Ethical Issues in Intraoperative Neuroscience Research: Assessing Subjects’ Recall of Informed Consent and Motivations for Participation.Anna Wexler, Rebekah J. Choi, Ashwin G. Ramayya, Nikhil Sharma, Brendan J. McShane, Love Y. Buch, Melanie P. Donley-Fletcher, Joshua I. Gold, Gordon H. Baltuch, Sara Goering & Eran Klein - 2022 - AJOB Empirical Bioethics 13 (1):57-66.
  18.  13
    Redefining the Clinical Relationship in the Era of Incentives.Eran Klein - 2012 - American Journal of Bioethics 12 (2):26-27.
    The American Journal of Bioethics, Volume 12, Issue 2, Page 26-27, February 2012.
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  19.  6
    Neuroethics Inside and Out: A Comparative Survey of Neural Device Industry Representatives and the General Public on Ethical Issues and Principles in Neurotechnology.Katherine E. MacDuffie, Scott Ransom & Eran Klein - forthcoming - American Journal of Bioethics Neuroscience:1-11.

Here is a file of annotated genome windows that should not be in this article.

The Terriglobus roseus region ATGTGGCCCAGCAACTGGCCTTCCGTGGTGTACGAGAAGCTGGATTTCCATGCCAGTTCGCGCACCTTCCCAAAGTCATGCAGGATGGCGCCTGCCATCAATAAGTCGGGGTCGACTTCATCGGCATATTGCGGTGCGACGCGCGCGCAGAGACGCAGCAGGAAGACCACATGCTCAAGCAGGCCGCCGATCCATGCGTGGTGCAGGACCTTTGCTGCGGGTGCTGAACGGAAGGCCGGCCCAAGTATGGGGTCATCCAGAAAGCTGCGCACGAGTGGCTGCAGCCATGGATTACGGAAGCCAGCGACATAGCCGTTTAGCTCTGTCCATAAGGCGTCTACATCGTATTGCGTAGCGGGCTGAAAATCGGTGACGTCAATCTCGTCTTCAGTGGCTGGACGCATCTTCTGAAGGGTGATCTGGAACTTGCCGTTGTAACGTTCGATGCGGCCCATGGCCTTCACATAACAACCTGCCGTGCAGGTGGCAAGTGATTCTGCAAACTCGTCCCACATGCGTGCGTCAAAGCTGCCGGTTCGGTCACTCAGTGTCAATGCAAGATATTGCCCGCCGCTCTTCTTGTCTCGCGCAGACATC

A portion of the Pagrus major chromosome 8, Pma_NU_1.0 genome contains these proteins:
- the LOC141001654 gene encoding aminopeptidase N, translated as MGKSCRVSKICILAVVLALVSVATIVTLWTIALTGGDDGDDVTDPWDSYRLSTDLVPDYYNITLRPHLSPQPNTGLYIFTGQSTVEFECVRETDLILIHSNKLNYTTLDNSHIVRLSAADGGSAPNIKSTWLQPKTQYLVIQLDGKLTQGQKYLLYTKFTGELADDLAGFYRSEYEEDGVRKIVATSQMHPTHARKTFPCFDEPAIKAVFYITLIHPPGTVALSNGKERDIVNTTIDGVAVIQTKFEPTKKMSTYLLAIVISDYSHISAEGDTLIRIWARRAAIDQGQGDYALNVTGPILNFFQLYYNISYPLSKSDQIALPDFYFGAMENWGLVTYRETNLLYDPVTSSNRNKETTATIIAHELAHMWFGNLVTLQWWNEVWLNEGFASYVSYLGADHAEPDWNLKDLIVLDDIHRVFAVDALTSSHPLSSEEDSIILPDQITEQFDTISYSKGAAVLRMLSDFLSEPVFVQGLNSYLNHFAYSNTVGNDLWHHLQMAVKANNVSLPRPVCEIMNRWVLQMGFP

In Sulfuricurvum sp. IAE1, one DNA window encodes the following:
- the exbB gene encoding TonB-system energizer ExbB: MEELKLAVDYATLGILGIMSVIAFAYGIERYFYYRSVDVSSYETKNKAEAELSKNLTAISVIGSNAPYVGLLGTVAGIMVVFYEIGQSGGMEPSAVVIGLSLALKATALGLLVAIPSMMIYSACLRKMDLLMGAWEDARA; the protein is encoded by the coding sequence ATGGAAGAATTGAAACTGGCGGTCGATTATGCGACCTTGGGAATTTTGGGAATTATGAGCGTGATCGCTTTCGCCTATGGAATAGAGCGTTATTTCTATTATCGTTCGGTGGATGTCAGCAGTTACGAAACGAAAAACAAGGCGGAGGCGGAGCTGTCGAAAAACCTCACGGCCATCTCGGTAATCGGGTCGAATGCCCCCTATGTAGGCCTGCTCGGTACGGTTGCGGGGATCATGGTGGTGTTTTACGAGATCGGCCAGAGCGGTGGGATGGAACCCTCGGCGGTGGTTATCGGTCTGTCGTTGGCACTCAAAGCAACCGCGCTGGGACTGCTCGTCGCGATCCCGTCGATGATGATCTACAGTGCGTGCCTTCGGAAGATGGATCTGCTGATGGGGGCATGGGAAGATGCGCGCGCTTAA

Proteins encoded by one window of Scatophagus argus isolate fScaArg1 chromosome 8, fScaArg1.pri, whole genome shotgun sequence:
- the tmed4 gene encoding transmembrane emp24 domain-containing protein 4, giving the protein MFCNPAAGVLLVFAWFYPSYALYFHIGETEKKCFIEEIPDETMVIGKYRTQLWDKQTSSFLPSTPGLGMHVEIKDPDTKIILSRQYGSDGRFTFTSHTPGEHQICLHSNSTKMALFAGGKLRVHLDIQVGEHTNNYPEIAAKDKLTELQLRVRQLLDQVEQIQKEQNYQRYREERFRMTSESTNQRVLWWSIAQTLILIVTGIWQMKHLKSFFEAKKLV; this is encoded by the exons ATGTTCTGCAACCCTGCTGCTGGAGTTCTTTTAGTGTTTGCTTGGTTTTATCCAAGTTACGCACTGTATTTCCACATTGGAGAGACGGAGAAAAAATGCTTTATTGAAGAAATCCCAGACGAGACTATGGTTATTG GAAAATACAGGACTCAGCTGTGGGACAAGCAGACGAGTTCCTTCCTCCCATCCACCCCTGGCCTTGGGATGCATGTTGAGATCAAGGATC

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  20. Neuroengineering and Ethics: Identifying Common Themes and Areas of Need Across Proposed Ethical Frameworks.Michelle Trang Pham, Matthew Sample, Ishan Dasgupta, Sara Goering & Eran Klein - forthcoming - In Nitish V. Thakor (ed.), Springer Handbook of Neuroengineering.
    Recent advancements in neuroengineering research have prompted neuroethicists to propose a variety of “ethical guidance” frameworks (e.g., principles, guidelines, framing questions, responsible research innovation frameworks, and ethical priorities) to inform this work. In this chapter, we offer a comparative analysis of five recently proposed ethical guidance frameworks (NIH neuroethics guiding principles, Nuffield Council on Bioethics, Global Neuroethics Summit Delegates, the Center for Neurotechnology’s neuroethical principles and guidelines, and the Neurotechnology Ethics Taskforce’s ethical priorities). We identify some common themes among these (...)
     
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  21.  31
    Getting Agreement: How Bioethics Got StartedThe Story of Bioethics: From Seminal Works to Contemporary Explorations. [REVIEW]Robert Baker, Jennifer K. Walter & Eran P. Klein - 2005 - Hastings Center Report 35 (3):50.
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  22.  7